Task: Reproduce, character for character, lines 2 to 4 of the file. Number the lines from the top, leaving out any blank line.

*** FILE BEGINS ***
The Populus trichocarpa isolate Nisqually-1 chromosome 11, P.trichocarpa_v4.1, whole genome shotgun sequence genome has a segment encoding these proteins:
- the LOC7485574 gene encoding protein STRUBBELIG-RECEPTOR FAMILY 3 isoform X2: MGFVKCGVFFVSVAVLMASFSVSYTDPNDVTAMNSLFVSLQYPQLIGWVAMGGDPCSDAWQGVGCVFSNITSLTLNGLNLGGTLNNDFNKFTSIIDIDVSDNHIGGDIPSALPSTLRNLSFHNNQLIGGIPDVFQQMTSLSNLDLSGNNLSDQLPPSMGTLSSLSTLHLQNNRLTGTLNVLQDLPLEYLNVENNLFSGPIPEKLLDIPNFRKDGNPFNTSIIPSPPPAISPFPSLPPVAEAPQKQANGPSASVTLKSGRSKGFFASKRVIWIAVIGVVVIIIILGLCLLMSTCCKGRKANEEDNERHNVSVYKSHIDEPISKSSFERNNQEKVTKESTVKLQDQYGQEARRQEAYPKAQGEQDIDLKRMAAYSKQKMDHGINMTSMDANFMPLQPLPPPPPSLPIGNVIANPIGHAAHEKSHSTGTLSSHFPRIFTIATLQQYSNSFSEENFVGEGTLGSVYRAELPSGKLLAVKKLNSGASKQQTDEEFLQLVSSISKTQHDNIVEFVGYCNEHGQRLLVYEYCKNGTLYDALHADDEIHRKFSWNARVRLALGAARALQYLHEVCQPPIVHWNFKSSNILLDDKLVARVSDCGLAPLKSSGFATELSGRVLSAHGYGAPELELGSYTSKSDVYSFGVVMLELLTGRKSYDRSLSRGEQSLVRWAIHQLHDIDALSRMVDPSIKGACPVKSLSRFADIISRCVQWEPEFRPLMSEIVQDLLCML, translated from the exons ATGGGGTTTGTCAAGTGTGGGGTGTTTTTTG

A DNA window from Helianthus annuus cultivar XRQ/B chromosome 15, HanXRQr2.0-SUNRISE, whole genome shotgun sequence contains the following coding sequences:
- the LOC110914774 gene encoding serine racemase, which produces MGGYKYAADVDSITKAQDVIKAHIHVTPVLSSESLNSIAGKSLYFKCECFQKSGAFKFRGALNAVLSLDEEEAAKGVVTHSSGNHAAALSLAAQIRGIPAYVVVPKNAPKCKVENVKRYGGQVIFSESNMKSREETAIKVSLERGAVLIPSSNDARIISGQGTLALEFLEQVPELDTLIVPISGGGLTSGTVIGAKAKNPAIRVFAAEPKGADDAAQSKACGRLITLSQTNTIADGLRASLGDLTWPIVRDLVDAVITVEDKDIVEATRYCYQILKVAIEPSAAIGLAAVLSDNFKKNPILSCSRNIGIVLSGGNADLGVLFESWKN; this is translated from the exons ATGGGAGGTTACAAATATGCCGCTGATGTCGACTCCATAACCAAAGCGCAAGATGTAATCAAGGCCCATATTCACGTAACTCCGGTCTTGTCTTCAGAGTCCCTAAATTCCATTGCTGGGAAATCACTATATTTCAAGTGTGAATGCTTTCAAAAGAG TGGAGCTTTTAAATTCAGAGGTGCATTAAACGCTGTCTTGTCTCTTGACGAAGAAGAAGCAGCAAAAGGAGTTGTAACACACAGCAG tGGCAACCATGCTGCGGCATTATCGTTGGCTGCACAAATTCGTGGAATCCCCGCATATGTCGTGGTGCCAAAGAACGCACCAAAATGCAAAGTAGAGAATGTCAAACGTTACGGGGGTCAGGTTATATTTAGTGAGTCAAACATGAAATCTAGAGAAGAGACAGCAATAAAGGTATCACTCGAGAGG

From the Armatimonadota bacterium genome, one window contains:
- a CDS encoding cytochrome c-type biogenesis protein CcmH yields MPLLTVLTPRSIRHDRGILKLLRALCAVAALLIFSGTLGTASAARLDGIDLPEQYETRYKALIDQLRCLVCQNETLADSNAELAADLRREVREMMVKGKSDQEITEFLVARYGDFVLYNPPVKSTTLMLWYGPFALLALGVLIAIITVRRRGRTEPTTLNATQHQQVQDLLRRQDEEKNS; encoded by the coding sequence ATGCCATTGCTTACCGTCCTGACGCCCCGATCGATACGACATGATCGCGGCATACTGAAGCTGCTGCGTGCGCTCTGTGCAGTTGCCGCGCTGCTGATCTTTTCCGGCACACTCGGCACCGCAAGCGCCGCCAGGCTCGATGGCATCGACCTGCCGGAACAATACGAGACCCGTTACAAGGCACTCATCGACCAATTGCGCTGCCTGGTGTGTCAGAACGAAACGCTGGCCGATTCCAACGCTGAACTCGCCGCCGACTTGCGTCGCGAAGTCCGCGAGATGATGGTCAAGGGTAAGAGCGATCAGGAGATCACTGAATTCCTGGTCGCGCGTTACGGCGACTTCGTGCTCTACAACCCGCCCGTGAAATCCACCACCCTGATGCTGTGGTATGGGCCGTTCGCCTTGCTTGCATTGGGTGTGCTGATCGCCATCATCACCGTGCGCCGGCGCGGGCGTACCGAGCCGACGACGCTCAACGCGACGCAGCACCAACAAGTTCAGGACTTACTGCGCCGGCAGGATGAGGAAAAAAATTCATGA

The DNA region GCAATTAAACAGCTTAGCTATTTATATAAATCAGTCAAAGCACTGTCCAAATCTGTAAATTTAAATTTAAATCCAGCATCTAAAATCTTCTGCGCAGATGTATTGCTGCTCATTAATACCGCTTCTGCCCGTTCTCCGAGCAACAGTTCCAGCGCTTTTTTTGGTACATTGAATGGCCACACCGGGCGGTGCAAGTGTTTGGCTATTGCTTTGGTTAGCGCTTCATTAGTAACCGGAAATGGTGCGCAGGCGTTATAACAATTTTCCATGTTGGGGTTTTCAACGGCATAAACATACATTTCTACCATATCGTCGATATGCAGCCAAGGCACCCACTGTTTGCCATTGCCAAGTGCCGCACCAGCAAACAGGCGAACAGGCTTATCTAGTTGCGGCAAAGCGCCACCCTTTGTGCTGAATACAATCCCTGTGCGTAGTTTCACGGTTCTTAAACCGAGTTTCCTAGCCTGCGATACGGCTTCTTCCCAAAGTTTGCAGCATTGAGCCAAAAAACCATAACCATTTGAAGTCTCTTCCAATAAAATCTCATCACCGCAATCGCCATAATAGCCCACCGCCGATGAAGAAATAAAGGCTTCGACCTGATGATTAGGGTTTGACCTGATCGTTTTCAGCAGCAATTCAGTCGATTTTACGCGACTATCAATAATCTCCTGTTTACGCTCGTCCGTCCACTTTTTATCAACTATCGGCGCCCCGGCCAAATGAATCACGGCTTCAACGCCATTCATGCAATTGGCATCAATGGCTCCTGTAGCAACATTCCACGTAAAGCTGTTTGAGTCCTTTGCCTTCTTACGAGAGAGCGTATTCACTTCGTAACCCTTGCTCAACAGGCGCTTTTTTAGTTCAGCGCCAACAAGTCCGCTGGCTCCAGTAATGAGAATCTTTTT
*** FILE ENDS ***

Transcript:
- the LOC7485574 gene encoding protein STRUBBELIG-RECEPTOR FAMILY 3 isoform X2: MGFVKCGVFFVSVAVLMASFSVSYTDPNDVTAMNSLFVSLQYPQLIGWVAMGGDPCSDAWQGVGCVFSNITSLTLNGLNLGGTLNNDFNKFTSIIDIDVSDNHIGGDIPSALPSTLRNLSFHNNQLIGGIPDVFQQMTSLSNLDLSGNNLSDQLPPSMGTLSSLSTLHLQNNRLTGTLNVLQDLPLEYLNVENNLFSGPIPEKLLDIPNFRKDGNPFNTSIIPSPPPAISPFPSLPPVAEAPQKQANGPSASVTLKSGRSKGFFASKRVIWIAVIGVVVIIIILGLCLLMSTCCKGRKANEEDNERHNVSVYKSHIDEPISKSSFERNNQEKVTKESTVKLQDQYGQEARRQEAYPKAQGEQDIDLKRMAAYSKQKMDHGINMTSMDANFMPLQPLPPPPPSLPIGNVIANPIGHAAHEKSHSTGTLSSHFPRIFTIATLQQYSNSFSEENFVGEGTLGSVYRAELPSGKLLAVKKLNSGASKQQTDEEFLQLVSSISKTQHDNIVEFVGYCNEHGQRLLVYEYCKNGTLYDALHADDEIHRKFSWNARVRLALGAARALQYLHEVCQPPIVHWNFKSSNILLDDKLVARVSDCGLAPLKSSGFATELSGRVLSAHGYGAPELELGSYTSKSDVYSFGVVMLELLTGRKSYDRSLSRGEQSLVRWAIHQLHDIDALSRMVDPSIKGACPVKSLSRFADIISRCVQWEPEFRPLMSEIVQDLLCML, translated from the exons ATGGGGTTTGTCAAGTGTGGGGTGTTTTTTG

A DNA window from Helianthus annuus cultivar XRQ/B chromosome 15, HanXRQr2.0-SUNRISE, whole genome shotgun sequence contains the following coding sequences:
- the LOC110914774 gene encoding serine racemase, which produces MGGYKYAADVDSITKAQDVIKAHIHVTPVLSSESLNSIAGKSLYFKCECFQKSGAFKFRGALNAVLSLDEEEAAKGVVTHSSGNHAAALSLAAQIRGIPAYVVVPKNAPKCKVENVKRYGGQVIFSESNMKSREETAIKVSLERGAVLIPSSNDARIISGQGTLALEFLEQVPELDTLIVPISGGGLTSGTVIGAKAKNPAIRVFAAEPKGADDAAQSKACGRLITLSQTNTIADGLRASLGDLTWPIVRDLVDAVITVEDKDIVEATRYCYQILKVAIEPSAAIGLAAVLSDNFKKNPILSCSRNIGIVLSGGNADLGVLFESWKN; this is translated from the exons ATGGGAGGTTACAAATATGCCGCTGATGTCGACTCCATAACCAAAGCGCAAGATGTAATCAAGGCCCATATTCACGTAACTCCGGTCTTGTCTTCAGAGTCCCTAAATTCCATTGCTGGGAAATCACTATATTTCAAGTGTGAATGCTTTCAAAAGAG TGGAGCTTTTAAATTCAGAGGTGCATTAAACGCTGTCTTGTCTCTTGACGAAGAAGAAGCAGCAAAAGGAGTTGTAACACACAGCAG tGGCAACCATGCTGCGGCATTATCGTTGGCTGCACAAATTCGTGGAATCCCCGCATATGTCGTGGTGCCAAAGAACGCACCAAAATGCAAAGTAGAGAATGTCAAACGTTACGGGGGTCAGGTTATATTTAGTGAGTCAAACATGAAATCTAGAGAAGAGACAGCAATAAAGGTATCACTCGAGAGG